Billions of dollars are invested, all with the intent that self-driving cars, or autonomous cars, will be the next big thing in the automotive industry. A market exists for autonomous cars, specifically in the realm of business. Delivery vehicles, public transportation, industrial machines, and some personal vehicles are examples of uses where self-driving cars may show up. But there are clear and nearly insurmountable reasons that driverless cars won't replace everyday vehicles. Autonomous technology bases many of its logical decisions on what it can'see' with cameras.
The future of transportation is all about brilliant engineering, sure, the sort of fast-moving modeling and number-crunching that Volvo employees needed to pull to transform a concept car to a production one in less than two years. Ford making strategic, symbolic moves and purchases in the big, struggling city it once helped make great. Massachusetts attempting to balance the leeriness of its citizens about self-driving tech with its desire to maintain its reputation as a center of innovation. This week was all about automakers, tech goliaths, states, and cities making canny moves to position themselves to welcome the next few months, years, and decades. Sometimes, you gotta get down and dirty.
The automotive sector will see more transformation in the coming decade than in the last 50 years combined. Although the industry is already adapting to trends such as electric mobility, autonomous vehicles, and digitalization, the unprecedented pace of change shows no sign of slowing. As income streams switch away from hardware to software-based solutions, and blockchain-powered marketplaces for buying and selling data become increasingly prominent, we predict that data monetization will be a key revenue driver for the automotive industry in the future. By 2027, big data is expected to be worth up to one trillion dollars. Over the same timeframe, technologies based on the blockchain (a highly secure register of digital financial transactions that works without any central authority) may have become so ubiquitous that they store more than ten percent of global GDP.
The human backup driver in an autonomous Uber SUV was streaming the television show "The Voice" on her phone and looking downward just before fatally striking a pedestrian in suburban Phoenix, according to a police report. The 300-page report released Thursday night by police in Tempe revealed that driver Rafaela Vasquez had been streaming the musical talent show via Hulu in the 43 minutes before the March 18 crash that killed Elaine Herzberg as she crossed a darkened road outside the lines of a crosswalk. The report said the crash, which marks the first fatality involving a self-driving vehicle, wouldn't have happened had the driver not been distracted. Dash camera video shows Vasquez was looking down near her right knee for four or five seconds before the crash. She looked up a half second before striking Herzberg as the Volvo was traveling about 44 miles per hour.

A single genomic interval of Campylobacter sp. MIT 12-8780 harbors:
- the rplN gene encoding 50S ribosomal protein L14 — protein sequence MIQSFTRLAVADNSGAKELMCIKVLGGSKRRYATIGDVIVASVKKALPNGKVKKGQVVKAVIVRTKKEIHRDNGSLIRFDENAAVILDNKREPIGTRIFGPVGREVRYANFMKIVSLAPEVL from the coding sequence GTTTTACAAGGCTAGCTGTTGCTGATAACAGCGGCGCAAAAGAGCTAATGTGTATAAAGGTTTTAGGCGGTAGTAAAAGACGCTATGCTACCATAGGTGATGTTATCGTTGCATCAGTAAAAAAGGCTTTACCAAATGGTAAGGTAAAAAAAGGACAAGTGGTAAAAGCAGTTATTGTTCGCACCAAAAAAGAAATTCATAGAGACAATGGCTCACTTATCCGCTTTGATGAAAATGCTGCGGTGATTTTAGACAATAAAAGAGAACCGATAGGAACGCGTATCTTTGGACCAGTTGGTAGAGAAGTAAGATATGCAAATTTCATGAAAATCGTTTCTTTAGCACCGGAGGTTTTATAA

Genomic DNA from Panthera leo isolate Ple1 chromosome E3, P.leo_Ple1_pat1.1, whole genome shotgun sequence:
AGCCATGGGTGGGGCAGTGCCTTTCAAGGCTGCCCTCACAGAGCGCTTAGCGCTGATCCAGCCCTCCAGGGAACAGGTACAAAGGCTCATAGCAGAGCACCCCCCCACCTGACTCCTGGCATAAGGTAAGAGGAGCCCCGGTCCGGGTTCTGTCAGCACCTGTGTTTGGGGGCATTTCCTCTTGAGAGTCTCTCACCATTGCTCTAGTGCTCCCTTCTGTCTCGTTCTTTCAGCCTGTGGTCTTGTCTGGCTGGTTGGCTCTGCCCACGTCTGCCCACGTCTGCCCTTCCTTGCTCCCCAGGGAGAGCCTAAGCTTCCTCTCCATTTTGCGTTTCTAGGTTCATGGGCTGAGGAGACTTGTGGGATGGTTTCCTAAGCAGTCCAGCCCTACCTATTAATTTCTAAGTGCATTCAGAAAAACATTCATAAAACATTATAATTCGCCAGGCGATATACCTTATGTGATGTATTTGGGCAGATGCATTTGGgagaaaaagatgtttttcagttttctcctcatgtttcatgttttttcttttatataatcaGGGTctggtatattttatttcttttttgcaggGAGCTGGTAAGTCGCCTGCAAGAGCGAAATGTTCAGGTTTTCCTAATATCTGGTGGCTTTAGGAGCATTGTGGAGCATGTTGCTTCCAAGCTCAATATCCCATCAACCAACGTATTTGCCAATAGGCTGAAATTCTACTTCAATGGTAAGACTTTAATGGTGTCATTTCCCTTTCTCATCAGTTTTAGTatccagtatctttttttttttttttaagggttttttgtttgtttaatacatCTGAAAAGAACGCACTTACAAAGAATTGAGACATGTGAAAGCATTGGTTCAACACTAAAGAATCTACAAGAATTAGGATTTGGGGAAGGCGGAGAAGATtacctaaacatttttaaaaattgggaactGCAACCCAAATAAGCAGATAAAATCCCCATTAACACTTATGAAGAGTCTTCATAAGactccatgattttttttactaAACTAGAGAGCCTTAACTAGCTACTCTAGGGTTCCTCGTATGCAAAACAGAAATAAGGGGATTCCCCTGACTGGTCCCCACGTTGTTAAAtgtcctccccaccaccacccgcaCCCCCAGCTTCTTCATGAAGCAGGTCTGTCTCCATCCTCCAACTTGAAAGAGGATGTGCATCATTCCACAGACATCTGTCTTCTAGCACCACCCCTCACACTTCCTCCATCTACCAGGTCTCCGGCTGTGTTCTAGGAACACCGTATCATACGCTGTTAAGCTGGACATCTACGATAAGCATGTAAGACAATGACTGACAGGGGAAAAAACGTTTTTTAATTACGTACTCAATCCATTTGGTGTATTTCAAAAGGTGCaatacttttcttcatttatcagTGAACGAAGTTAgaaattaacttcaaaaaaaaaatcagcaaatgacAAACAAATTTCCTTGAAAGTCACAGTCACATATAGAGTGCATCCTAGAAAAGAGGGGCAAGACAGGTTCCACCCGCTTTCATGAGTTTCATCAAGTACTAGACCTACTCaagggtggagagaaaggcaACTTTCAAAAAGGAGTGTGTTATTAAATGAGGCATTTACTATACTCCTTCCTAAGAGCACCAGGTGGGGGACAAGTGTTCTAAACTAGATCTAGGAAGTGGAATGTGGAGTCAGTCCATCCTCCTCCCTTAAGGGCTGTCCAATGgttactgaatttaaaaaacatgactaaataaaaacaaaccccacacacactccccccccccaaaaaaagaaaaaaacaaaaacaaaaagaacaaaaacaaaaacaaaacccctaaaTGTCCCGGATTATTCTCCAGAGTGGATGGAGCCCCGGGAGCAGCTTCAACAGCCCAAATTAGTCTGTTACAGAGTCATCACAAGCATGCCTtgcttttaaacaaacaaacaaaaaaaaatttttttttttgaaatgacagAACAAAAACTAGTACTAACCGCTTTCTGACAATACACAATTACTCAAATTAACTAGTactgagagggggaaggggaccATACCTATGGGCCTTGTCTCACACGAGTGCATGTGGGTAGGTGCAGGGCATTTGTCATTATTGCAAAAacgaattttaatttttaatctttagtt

"This crash would not have occurred if Vasquez would have been monitoring the vehicle and roadway conditions and was not distracted," the Tempe, Ariz., police report said. The police report said Ms. Vasquez could face vehicular manslaughter charges. Tempe police have referred the case to the Yavapai County attorney's office, where a spokeswoman said the matter is under review. Uber said in a statement it has a "a strict policy prohibiting mobile device usage for anyone operating our self-driving vehicles." Ms. Vasquez, who no longer works for Uber, couldn't be reached for comment.
Raw video: Cameras mounted inside the car catches the fatal moment. Authorites are investigating the cause of the crash. A police report released Thursday on the deadly self-driving Uber accident in March reportedly revealed that the female backup driver had been watching "The Voice" prior to the crash. The report from police in Tempe, Arizona, indicated that the crash could have been prevented had the driver, Rafaela Vasquez, not been watching the show, The Associated Press reported. Elaine Herzberg, 49, was killed in the March 18 crash - believed to be the first of its kind - after being struck by the autonomous vehicle while walking outside of the crosswalk, authorities said at the time.